01 Jun After the Vertical Slice, what’s next?
We have just finished wrapping up the vertical slice, our first playable section of the game. Most team members took a few days off and returned fresh to put down their thoughts on what went well and what didn’t.
Making a AAA quality game with a small team and a tiny budget seems unlikely but that is the challenge we have set ourselves and I know we can crack it, but not if we only rely on sheer brute force. Instead, it will take a team that values collaboration, mutual respect, lateral thinking, critical honesty and a lot encouragement. We have this in place and so I feel like we are up to the challenge, no matter how daunting it seems.
So how did it go and are we happy with the results? Undoubtedly, a large amount of work went into it and we learnt a huge amount from making it. There is a lot we are happy with. Particularly on the art, the enemies, the general atmosphere and the core combat. But exploration gameplay was hit and miss and much harder to make work than we anticipated.
We initially created a level which felt linear so we opened it out with multiple paths and open sections. Yet what we ended up with is a world that encouraged the player to explore but then punished them for not exploring in the order we expected them to.
We resorted to patching this up with VO and visual markers to encourage the player to find their way but the fundamentals were not right to begin. You can’t design an open level with a linear mindset. We’ve learnt our lesson in a small controlled playable section of the game and so we’ve avoided a great deal of future pain. Glass half full.
And so it goes with every area of the level. We know what worked, what was easy, what was hard and how to deal with it going forward. We don’t have the luxury to throw more resources at this game so we have to design the game around what we can achieve. Now I’ve seen some people comment and ask why we aren’t throwing more people at the game or aren’t asking for publisher money.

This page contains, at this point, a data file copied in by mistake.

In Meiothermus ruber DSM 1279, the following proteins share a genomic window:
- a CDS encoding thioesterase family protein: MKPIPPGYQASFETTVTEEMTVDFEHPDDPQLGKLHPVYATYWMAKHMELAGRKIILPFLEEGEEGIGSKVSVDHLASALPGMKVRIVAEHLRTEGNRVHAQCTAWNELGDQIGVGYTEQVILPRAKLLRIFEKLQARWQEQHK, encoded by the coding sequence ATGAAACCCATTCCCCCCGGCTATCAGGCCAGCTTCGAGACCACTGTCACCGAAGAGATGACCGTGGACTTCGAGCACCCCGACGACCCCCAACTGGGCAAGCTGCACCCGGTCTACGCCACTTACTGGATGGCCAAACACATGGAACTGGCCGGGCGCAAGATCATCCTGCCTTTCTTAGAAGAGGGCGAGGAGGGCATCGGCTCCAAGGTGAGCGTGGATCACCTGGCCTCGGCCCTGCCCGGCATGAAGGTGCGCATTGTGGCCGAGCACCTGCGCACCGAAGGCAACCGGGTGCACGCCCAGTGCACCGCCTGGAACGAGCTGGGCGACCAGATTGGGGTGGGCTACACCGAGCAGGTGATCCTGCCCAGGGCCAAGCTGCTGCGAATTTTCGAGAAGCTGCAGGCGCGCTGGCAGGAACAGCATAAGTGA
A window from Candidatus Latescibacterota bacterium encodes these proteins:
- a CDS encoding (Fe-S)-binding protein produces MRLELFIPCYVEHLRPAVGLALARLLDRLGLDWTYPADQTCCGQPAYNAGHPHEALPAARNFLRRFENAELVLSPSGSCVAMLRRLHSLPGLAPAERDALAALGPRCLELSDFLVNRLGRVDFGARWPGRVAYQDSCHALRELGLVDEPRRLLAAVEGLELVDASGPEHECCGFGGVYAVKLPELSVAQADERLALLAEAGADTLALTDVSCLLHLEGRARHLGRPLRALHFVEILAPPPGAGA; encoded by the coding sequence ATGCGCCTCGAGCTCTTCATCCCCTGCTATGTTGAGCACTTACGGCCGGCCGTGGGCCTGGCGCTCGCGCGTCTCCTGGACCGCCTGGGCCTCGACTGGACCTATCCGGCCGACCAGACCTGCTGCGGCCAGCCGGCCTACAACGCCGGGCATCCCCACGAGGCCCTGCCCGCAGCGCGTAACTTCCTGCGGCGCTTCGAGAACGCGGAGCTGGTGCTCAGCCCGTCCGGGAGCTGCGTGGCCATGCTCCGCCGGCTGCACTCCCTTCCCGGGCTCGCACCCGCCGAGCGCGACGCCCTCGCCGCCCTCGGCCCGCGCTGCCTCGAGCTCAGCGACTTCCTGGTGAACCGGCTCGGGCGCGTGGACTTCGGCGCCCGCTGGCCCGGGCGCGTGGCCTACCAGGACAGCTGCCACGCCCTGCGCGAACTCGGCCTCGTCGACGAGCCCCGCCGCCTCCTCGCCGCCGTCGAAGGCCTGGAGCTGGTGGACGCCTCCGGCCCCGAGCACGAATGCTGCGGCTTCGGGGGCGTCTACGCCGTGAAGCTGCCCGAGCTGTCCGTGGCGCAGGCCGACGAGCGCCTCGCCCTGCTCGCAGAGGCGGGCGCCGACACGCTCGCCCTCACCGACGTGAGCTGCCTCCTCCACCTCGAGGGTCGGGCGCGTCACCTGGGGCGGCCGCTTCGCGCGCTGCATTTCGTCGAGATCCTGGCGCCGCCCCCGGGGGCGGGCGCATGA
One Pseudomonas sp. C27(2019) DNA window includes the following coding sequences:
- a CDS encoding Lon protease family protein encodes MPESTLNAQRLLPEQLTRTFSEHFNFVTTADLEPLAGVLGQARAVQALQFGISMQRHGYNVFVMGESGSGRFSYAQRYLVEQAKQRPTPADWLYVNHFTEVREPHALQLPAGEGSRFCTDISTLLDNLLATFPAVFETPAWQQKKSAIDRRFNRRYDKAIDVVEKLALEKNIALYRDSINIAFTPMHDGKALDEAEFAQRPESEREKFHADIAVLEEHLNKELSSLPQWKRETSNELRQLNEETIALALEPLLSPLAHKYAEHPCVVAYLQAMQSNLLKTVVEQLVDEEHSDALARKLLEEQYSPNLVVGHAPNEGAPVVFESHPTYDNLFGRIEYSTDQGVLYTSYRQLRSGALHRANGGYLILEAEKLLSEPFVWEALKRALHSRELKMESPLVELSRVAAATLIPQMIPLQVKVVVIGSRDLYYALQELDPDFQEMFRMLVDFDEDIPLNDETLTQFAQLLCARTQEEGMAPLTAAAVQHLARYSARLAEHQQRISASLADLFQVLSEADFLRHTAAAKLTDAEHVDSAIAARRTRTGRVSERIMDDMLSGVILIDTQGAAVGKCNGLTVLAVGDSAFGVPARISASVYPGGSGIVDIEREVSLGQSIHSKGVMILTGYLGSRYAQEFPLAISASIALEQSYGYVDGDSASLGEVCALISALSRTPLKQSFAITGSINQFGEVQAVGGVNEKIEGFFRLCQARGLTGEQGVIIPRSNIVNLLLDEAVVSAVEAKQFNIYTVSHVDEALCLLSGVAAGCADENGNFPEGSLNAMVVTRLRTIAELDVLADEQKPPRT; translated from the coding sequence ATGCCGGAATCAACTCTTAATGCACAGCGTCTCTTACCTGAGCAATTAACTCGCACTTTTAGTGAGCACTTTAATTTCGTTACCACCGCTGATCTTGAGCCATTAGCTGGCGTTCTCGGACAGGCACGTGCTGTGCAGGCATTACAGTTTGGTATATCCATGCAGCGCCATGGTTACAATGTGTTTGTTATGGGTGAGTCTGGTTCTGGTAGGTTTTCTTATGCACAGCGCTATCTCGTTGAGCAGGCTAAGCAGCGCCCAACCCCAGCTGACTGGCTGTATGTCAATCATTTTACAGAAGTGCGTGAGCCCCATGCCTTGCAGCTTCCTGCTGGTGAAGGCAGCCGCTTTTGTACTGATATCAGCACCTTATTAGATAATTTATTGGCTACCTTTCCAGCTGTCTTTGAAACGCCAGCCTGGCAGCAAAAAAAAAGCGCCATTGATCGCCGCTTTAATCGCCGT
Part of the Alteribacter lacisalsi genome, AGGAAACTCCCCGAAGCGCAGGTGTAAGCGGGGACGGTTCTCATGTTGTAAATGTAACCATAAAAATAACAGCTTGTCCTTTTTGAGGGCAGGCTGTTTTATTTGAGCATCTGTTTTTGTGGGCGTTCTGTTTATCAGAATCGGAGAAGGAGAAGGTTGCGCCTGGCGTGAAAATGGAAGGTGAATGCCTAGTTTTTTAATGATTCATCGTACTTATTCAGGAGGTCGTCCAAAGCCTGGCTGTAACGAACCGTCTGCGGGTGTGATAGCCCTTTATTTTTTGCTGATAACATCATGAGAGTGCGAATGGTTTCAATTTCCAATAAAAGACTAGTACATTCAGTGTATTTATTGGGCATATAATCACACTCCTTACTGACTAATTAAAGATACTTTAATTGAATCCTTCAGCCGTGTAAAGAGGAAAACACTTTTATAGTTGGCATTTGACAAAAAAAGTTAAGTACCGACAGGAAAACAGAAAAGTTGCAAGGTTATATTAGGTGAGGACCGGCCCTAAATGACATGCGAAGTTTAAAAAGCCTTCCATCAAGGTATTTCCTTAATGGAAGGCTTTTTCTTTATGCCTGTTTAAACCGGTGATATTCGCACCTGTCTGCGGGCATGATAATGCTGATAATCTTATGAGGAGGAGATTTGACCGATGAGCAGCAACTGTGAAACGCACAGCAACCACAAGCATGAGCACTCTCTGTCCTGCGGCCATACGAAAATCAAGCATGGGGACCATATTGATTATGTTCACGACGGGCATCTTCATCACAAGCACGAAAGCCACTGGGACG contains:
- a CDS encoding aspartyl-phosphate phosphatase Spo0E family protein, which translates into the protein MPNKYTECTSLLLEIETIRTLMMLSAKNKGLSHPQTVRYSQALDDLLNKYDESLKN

The reason is simple: if you take someone else’s money, you give up control and freedom. Grow the team too big and it becomes inflexible and hierarchical. Everything we are able to do on this game is a result of being independent and nimble. Those are strengths, not weaknesses, and they are far too precious to give up.
The fact we are not going to Kickstarter also raises people’s eyebrows. We still haven’t proved that we can make the independent AAA model work. Common wisdom says that there is no middle ground between indies and AAA blockbusters. I believe firmly that there is but we need to prove the model before even thinking about risking the goodwill of our fans. We want you to be at our side for the long term.
If you have been following our diaries, you will have seen how we employ a strategy of divide and conquer throughout development. We take each area, brainstorm, form a strategy, execute, iterate and review. Rinse and repeat for art, characters, effects, concepts, combat and so on.
Now we have just put together most of our ‘conquered’ knowledge into a playable which gives us the core minute-to-minute gameplay we want. Some of it isn’t quite there but we now know why and how to fix it in future. More importantly we know we can achieve a AAA quality experience with what we have so it’s time for our next challenge: scope.
The Horizontal Slice
We still need to give players a compelling value proposition and we cannot do this is if the game is too small. The vertical slice is great for finding the experience you want but it won’t help you figure out how the overall game will feel in terms of scope and progression.
We will address these issues in what we call the horizontal slice. Broadly speaking, it involves building the entire game to a shallow level to get a feel for the structure and scope of the overall experience.
Things like cutscenes may be represented simply by storyboards or scripts in game. The gameplay and enemies may be represented by the same sections repeated over and over and art may be fairly rudimentary. But having the bare bones skeleton of the full game gives you a bird’s eye view of the gameplay, the variety, pacing, story and progression. Editing the experience at this stage is cheap and allows for iteration. Once happy with the flow and scope, the production phase becomes all about filling it out.
So once again, we are going to hit this new challenge hard and it will involve a bunch of experiments, leaps of faith and hard work over the next few months. I’m pretty excited to see where it leads us and we will keep you up to date along the way.
Until next time!